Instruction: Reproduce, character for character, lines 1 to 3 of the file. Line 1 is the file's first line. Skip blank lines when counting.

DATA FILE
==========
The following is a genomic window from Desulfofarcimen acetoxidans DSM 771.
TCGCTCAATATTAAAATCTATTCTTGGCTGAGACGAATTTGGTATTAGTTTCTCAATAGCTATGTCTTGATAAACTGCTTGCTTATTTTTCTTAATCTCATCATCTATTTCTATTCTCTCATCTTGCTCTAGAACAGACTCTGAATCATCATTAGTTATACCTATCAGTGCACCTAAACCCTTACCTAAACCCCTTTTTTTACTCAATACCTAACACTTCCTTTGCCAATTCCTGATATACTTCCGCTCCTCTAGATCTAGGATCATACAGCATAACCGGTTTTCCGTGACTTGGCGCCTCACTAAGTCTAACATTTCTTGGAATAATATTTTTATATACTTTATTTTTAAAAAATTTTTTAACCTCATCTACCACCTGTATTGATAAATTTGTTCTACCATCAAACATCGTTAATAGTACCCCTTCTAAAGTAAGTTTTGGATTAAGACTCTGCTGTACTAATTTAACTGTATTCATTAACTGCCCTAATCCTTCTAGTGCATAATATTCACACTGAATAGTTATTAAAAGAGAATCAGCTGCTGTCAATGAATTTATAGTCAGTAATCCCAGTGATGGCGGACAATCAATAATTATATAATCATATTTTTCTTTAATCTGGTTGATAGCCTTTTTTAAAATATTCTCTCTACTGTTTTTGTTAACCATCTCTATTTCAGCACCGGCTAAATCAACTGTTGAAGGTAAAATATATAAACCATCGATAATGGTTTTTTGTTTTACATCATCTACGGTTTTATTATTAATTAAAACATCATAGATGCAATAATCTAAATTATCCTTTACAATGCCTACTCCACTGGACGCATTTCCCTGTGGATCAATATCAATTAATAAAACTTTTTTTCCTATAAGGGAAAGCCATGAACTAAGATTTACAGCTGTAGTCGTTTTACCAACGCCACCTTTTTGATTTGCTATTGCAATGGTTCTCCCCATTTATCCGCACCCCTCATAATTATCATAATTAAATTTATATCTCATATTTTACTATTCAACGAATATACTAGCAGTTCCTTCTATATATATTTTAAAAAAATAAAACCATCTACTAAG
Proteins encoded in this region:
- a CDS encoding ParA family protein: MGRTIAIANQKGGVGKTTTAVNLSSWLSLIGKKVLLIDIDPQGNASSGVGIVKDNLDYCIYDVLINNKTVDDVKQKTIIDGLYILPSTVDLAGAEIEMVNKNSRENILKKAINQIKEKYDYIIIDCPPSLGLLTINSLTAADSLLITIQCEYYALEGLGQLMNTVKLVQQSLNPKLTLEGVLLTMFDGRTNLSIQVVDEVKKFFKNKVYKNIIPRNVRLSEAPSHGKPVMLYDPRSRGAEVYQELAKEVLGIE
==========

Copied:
The following is a genomic window from Desulfofarcimen acetoxidans DSM 771.
TCGCTCAATATTAAAATCTATTCTTGGCTGAGACGAATTTGGTATTAGTTTCTCAATAGCTATGTCTTGATAAACTGCTTGCTTATTTTTCTTAATCTCATCATCTATTTCTATTCTCTCATCTTGCTCTAGAACAGACTCTGAATCATCATTAGTTATACCTATCAGTGCACCTAAACCCTTACCTAAACCCCTTTTTTTACTCAATACCTAACACTTCCTTTGCCAATTCCTGATATACTTCCGCTCCTCTAGATCTAGGATCATACAGCATAACCGGTTTTCCGTGACTTGGCGCCTCACTAAGTCTAACATTTCTTGGAATAATATTTTTATATACTTTATTTTTAAAAAATTTTTTAACCTCATCTACCACCTGTATTGATAAATTTGTTCTACCATCAAACATCGTTAATAGTACCCCTTCTAAAGTAAGTTTTGGATTAAGACTCTGCTGTACTAATTTAACTGTATTCATTAACTGCCCTAATCCTTCTAGTGCATAATATTCACACTGAATAGTTATTAAAAGAGAATCAGCTGCTGTCAATGAATTTATAGTCAGTAATCCCAGTGATGGCGGACAATCAATAATTATATAATCATATTTTTCTTTAATCTGGTTGATAGCCTTTTTTAAAATATTCTCTCTACTGTTTTTGTTAACCATCTCTATTTCAGCACCGGCTAAATCAACTGTTGAAGGTAAAATATATAAACCATCGATAATGGTTTTTTGTTTTACATCATCTACGGTTTTATTATTAATTAAAACATCATAGATGCAATAATCTAAATTATCCTTTACAATGCCTACTCCACTGGACGCATTTCCCTGTGGATCAATATCAATTAATAAAACTTTTTTTCCTATAAGGGAAAGCCATGAACTAAGATTTACAGCTGTAGTCGTTTTACCAACGCCACCTTTTTGATTTGCTATTGCAATGGTTCTCCCCATTTATCCGCACCCCTCATAATTATCATAATTAAATTTATATCTCATATTTTACTATTCAACGAATATACTAGCAGTTCCTTCTATATATATTTTAAAAAAATAAAACCATCTACTAAG
Proteins encoded in this region: